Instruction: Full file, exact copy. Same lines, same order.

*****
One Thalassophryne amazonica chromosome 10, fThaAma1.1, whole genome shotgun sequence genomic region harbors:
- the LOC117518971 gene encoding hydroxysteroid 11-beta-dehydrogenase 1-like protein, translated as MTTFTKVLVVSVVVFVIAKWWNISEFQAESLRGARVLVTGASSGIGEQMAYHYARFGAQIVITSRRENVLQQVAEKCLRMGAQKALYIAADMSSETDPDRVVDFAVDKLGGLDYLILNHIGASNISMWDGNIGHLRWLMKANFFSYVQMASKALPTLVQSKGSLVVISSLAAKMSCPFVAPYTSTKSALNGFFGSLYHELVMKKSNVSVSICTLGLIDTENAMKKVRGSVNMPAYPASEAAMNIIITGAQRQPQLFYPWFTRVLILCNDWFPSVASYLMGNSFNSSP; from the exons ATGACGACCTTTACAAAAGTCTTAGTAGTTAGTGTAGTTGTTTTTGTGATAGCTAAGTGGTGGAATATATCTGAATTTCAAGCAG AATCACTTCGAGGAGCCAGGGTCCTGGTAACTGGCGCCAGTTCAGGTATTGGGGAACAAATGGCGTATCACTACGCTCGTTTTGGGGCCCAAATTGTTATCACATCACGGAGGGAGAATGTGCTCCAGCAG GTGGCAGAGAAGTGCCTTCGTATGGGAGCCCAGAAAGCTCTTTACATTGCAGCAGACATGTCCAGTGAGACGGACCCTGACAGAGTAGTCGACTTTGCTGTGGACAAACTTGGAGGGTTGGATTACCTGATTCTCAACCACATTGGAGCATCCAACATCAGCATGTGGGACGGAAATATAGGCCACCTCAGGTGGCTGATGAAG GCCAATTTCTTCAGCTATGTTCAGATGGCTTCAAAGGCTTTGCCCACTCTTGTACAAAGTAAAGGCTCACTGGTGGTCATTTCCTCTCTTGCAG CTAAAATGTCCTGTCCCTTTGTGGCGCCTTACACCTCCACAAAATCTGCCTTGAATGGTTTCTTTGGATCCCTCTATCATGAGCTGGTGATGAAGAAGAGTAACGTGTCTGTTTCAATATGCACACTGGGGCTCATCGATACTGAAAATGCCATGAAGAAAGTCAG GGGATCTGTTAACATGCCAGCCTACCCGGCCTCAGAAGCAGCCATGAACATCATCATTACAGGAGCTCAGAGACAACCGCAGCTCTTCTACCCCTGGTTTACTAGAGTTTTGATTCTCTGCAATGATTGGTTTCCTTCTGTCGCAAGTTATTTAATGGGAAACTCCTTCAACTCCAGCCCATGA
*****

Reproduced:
One Thalassophryne amazonica chromosome 10, fThaAma1.1, whole genome shotgun sequence genomic region harbors:
- the LOC117518971 gene encoding hydroxysteroid 11-beta-dehydrogenase 1-like protein, translated as MTTFTKVLVVSVVVFVIAKWWNISEFQAESLRGARVLVTGASSGIGEQMAYHYARFGAQIVITSRRENVLQQVAEKCLRMGAQKALYIAADMSSETDPDRVVDFAVDKLGGLDYLILNHIGASNISMWDGNIGHLRWLMKANFFSYVQMASKALPTLVQSKGSLVVISSLAAKMSCPFVAPYTSTKSALNGFFGSLYHELVMKKSNVSVSICTLGLIDTENAMKKVRGSVNMPAYPASEAAMNIIITGAQRQPQLFYPWFTRVLILCNDWFPSVASYLMGNSFNSSP; from the exons ATGACGACCTTTACAAAAGTCTTAGTAGTTAGTGTAGTTGTTTTTGTGATAGCTAAGTGGTGGAATATATCTGAATTTCAAGCAG AATCACTTCGAGGAGCCAGGGTCCTGGTAACTGGCGCCAGTTCAGGTATTGGGGAACAAATGGCGTATCACTACGCTCGTTTTGGGGCCCAAATTGTTATCACATCACGGAGGGAGAATGTGCTCCAGCAG GTGGCAGAGAAGTGCCTTCGTATGGGAGCCCAGAAAGCTCTTTACATTGCAGCAGACATGTCCAGTGAGACGGACCCTGACAGAGTAGTCGACTTTGCTGTGGACAAACTTGGAGGGTTGGATTACCTGATTCTCAACCACATTGGAGCATCCAACATCAGCATGTGGGACGGAAATATAGGCCACCTCAGGTGGCTGATGAAG GCCAATTTCTTCAGCTATGTTCAGATGGCTTCAAAGGCTTTGCCCACTCTTGTACAAAGTAAAGGCTCACTGGTGGTCATTTCCTCTCTTGCAG CTAAAATGTCCTGTCCCTTTGTGGCGCCTTACACCTCCACAAAATCTGCCTTGAATGGTTTCTTTGGATCCCTCTATCATGAGCTGGTGATGAAGAAGAGTAACGTGTCTGTTTCAATATGCACACTGGGGCTCATCGATACTGAAAATGCCATGAAGAAAGTCAG GGGATCTGTTAACATGCCAGCCTACCCGGCCTCAGAAGCAGCCATGAACATCATCATTACAGGAGCTCAGAGACAACCGCAGCTCTTCTACCCCTGGTTTACTAGAGTTTTGATTCTCTGCAATGATTGGTTTCCTTCTGTCGCAAGTTATTTAATGGGAAACTCCTTCAACTCCAGCCCATGA